Yesterday kicked off the annual Xponential Music Festival*, a 3-day undertaking, offering live performances by artists featured prominently on Philadelphia member-supported radio station WXPN. The festival has been the jumping off point for many performers who rose to super-stardom and others poised to do the same. Indie folkies The Lumineers played the show's smaller stage just prior to the recognition that would have them playing 25,000-seat indoor/outdoor venues within months. A nervous Grace Potter opened the festival several years in a row, before taking a coveted headlining spot on the final day and making appearances on the national concert tour and talk show circuit,
And then there's Josh Tillman. Ya gotta love Josh Tillman.
The enigmatic musician and one-time member of a dozen, just-under-the-radar, indie rock bands, emerged in 2012 under the guise of one "Father John Misty." As Misty, Tillman released two full-length, critically-acclaimed albums, 2012's Fear Fun, a dark and mythic journey through the desolate underbelly of Hollywood, and 2015's I Love You Honeybear, a self-described concept album about himself. Honeybear, while lauded as one of the year's best albums, was also derided as "misogynist," and "lacking in memorable hooks or choruses." Unfortunately, the majority of reviewers didn't understand what Father John Misty was all about. The truth is: he's musically pulling everyone's leg. Sure, he can pull off a lovely ballad, but if you listen closely, the biting wordplay of his lyrics are dripping with irony. The lead single from Fear Fun was the hauntingly beautiful "Hollywood Forever Cemetery Sings." The lyrics, woven within an ethereal musical arrangement, cryptically describe the singer's penchant for having sex on top of marble tombs.
His live performances are curious spectacles, ranging from straight-forward deliveries of selections from his two releases, along with a few unexpected covers to an April Fools Day show that consisted of a single song - both performed and noted on his hand-written set list. He once performed a new song while standing behind a six-foot cutout of an iPhone, stating that this is how most people experience new music. Father John Misty messes with his audience. If you're a fan, you love it. If you're just a casual listener, you may be bewildered and possibly put off.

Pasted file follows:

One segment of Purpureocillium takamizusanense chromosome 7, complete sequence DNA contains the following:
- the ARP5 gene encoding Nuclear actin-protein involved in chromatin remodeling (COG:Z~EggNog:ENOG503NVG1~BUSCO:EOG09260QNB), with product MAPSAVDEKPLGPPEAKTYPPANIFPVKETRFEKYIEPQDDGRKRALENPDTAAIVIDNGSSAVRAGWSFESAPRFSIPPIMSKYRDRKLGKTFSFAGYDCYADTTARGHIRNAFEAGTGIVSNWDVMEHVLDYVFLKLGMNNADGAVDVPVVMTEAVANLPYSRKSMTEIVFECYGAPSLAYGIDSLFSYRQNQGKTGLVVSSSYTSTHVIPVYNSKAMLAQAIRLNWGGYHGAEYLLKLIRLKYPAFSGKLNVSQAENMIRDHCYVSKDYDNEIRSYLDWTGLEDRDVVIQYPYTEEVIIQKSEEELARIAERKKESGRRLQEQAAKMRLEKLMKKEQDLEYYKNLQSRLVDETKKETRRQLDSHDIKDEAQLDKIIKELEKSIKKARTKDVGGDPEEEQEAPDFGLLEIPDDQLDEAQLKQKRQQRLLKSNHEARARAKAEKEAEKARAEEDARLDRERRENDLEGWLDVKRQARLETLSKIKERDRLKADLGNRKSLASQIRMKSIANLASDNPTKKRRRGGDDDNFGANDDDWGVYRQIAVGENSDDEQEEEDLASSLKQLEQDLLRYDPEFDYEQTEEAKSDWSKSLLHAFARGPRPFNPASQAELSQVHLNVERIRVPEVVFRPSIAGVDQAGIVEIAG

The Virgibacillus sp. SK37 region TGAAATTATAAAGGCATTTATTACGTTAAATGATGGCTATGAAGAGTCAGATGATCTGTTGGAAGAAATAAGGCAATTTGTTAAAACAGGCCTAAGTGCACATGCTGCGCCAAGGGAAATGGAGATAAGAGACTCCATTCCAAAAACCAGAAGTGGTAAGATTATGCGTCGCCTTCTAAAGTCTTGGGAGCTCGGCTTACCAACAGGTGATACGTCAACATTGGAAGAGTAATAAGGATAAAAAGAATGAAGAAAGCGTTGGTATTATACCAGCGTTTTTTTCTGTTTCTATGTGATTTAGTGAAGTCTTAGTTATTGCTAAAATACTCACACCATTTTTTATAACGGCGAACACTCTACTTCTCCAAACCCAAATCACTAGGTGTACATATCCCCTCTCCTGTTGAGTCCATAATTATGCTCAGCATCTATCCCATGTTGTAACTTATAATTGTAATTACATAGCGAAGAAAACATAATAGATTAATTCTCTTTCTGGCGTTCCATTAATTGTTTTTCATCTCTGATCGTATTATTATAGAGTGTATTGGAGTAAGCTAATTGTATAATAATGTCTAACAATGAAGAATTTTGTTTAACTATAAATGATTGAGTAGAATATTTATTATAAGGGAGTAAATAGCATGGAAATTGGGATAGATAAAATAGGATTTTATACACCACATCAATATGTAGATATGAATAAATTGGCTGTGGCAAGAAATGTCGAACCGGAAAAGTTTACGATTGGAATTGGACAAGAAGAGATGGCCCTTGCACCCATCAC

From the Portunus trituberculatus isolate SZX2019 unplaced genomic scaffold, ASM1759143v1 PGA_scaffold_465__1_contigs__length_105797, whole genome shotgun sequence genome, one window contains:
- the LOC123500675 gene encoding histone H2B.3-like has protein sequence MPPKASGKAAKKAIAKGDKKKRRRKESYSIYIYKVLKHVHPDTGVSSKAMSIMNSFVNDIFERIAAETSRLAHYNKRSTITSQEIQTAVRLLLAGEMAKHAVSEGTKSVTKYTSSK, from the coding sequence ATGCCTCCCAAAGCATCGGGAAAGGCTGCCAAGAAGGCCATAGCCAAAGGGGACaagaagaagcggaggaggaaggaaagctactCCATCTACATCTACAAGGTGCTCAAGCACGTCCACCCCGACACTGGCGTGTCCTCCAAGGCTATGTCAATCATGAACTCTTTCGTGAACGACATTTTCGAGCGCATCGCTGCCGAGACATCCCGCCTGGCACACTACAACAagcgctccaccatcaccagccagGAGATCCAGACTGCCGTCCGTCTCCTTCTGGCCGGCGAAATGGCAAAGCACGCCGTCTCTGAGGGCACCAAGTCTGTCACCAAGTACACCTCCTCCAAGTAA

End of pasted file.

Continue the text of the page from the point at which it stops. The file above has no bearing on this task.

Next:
It's a joke, dammit.
On the first day of the Xponential Music Festival, after crowd-pleasing sets from local darlings Queen of Jeans, Texas indie rockers White Denim and Jersey blues guitarist Billy Hector, Father John Misty took the main stage — a stage cleared bare of any and all monitors and instruments. Prior to his entrance, he scribbled a curious setlist (pictured) of songs, none of which he had any intention of playing. Then, he informed the good folks at WXPN that his set would not be suitable for radio broadcast. Then, he strode onstage, standing alongside his holstered acoustic guitar and began to address the anxious crowd — anxious to hear live renditions of the familiar tunes they had heard on the radio. But Father John Misty wouldn't have it. He launched into what amounted to a six-minute, profanity-laden, near-incoherent rant, touching vaguely on various subjects, including "our next potential idiot king," his disdain for the decommissioned Battleship New Jersey docked nearby and his belief that "entertainment is stupid."